Winkelman school “Career Day” showcases what makes a community
The first grade Career Day in the Winkelman commons. It is part of their reading unit on "Community." The first graders will be rotating to different parent volunteers to hear about various careers. Zach Ben-Isvy dons football attire. | Joe Cyganowski~Fo
Updated: February 19, 2013 12:17PM
GLENVIEW — Winkelman first graders on Thursday learned what kind of people it takes to make a community work.
It takes doctors, lawyers and engineers, as well as ballerinas, sports stars and teachers, according to the way the youngsters dressed.
The students chose their clothing to reflect the roles that might be in their futures during “Career Day” at the Glenview school that also includes Northbrook students.
And parents, as well as other volunteers, shared their occupations with the youngsters, explaining what they did, why and how.
Among them were: Aaron Malina, a neuropsychologist; Paul Eisenstadt, a Chrysler engineer; Gideon Lipnickas, construction company owner; Jeff Linforth, a Chicago Board of Trade broker; Galina Karpel, an attorney; and Carol Rudnick, a first-grade teacher.
“We’ve been studying communities and community helpers, so the students have become aware of big cities and rural communities, and all the different jobs in them that make the towns work,” Rudnick said.
“This is a follow-up activity to firm things up in their minds.”
Sarah Weisberg, also a first-grade teacher, noted that the parents’ participation in the event demonstrates how they are connected to the community, as well as that the parents want to be involved in the school’s curriculum.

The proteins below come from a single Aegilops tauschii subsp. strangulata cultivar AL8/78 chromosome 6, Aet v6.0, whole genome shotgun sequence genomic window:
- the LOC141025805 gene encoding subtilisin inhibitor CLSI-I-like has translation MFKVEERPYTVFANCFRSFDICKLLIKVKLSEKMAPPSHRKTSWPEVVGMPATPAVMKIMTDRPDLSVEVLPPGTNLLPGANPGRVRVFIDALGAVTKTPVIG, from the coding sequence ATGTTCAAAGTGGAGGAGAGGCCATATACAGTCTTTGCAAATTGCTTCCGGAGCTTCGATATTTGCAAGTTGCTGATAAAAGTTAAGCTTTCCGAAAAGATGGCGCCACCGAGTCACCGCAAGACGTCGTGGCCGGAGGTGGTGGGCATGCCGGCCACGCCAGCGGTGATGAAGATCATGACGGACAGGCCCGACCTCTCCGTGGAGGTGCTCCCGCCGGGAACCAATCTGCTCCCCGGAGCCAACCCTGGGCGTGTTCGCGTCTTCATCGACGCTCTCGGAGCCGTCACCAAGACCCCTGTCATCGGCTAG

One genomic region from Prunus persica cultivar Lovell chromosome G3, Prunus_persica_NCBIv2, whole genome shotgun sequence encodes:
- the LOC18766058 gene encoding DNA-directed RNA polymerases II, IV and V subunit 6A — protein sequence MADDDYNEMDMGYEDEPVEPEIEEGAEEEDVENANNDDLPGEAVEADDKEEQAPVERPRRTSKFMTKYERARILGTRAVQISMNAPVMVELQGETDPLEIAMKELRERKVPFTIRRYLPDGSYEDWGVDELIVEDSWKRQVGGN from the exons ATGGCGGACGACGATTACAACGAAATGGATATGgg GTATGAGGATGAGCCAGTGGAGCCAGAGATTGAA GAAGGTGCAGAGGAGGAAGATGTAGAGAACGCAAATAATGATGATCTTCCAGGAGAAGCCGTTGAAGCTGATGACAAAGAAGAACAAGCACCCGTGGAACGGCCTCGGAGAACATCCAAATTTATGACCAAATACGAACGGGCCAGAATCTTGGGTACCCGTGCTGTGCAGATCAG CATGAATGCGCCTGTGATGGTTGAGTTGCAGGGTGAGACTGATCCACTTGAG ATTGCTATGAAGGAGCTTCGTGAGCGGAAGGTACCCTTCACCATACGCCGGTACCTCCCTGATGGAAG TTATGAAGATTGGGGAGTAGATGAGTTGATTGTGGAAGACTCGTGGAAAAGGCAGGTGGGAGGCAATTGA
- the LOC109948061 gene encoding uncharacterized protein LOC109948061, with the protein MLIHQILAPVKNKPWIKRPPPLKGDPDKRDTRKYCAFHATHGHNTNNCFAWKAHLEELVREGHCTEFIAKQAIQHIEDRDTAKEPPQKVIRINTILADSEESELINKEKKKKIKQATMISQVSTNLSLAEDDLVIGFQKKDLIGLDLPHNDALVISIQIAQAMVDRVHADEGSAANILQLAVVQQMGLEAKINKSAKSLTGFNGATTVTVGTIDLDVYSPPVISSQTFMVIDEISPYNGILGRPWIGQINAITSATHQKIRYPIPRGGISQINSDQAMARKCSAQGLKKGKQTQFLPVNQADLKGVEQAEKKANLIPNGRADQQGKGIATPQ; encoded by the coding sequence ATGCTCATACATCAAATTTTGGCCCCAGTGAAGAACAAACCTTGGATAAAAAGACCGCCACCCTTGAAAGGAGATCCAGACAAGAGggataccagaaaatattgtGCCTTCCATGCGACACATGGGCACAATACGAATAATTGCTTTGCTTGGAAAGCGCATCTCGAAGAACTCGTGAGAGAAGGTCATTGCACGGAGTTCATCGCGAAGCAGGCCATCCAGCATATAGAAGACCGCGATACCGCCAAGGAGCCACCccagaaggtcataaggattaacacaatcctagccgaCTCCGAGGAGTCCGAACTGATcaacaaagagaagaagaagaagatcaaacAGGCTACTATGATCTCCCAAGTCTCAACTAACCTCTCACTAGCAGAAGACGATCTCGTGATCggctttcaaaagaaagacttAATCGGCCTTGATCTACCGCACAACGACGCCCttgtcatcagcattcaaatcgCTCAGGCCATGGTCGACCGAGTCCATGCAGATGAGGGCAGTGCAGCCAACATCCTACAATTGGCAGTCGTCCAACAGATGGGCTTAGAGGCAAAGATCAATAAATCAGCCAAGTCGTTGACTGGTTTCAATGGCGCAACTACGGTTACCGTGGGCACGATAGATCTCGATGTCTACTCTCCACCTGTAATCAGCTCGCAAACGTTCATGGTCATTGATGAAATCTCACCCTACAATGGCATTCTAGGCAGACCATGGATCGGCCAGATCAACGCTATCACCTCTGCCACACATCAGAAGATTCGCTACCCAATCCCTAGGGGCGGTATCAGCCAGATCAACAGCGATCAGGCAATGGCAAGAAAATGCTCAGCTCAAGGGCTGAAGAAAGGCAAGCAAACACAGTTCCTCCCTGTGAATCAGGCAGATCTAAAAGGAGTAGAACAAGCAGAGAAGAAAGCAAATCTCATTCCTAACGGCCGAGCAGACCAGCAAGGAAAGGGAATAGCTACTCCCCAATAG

“This brings the outside world into the classroom. It’s like an indoor field trip,” she added.
Ellen Batty, a Glenview first grader dressed like a teacher, said she thought the video of an auto assembly line in Belvidere presented by Eisenstadt was “awesome.”
But she didn’t know if either possible career – teacher or assembly line worker – would be hers someday as a community helper.
Rhythm Chand, a Northbrook first grader, also dressed like a teacher, said she was impressed by Malina’s model of a human brain.
“Did you know that the brain helps you sleep and remember directions?” she asked, adding that looked like a good job.
And Ryan Block, a Northbrook first-grader dressed in a martial arts outfit, said all kinds of communities need judo and karate teachers. The event, which was entirely teacher-generated, supports the reading curriculum and is integrated with social studies, said Principal Maria Kalant.
“It’s a hands-on experience for the children to get a real life perspective of people doing these jobs,” she added. “ And it’s a good way to get our parents involved, too.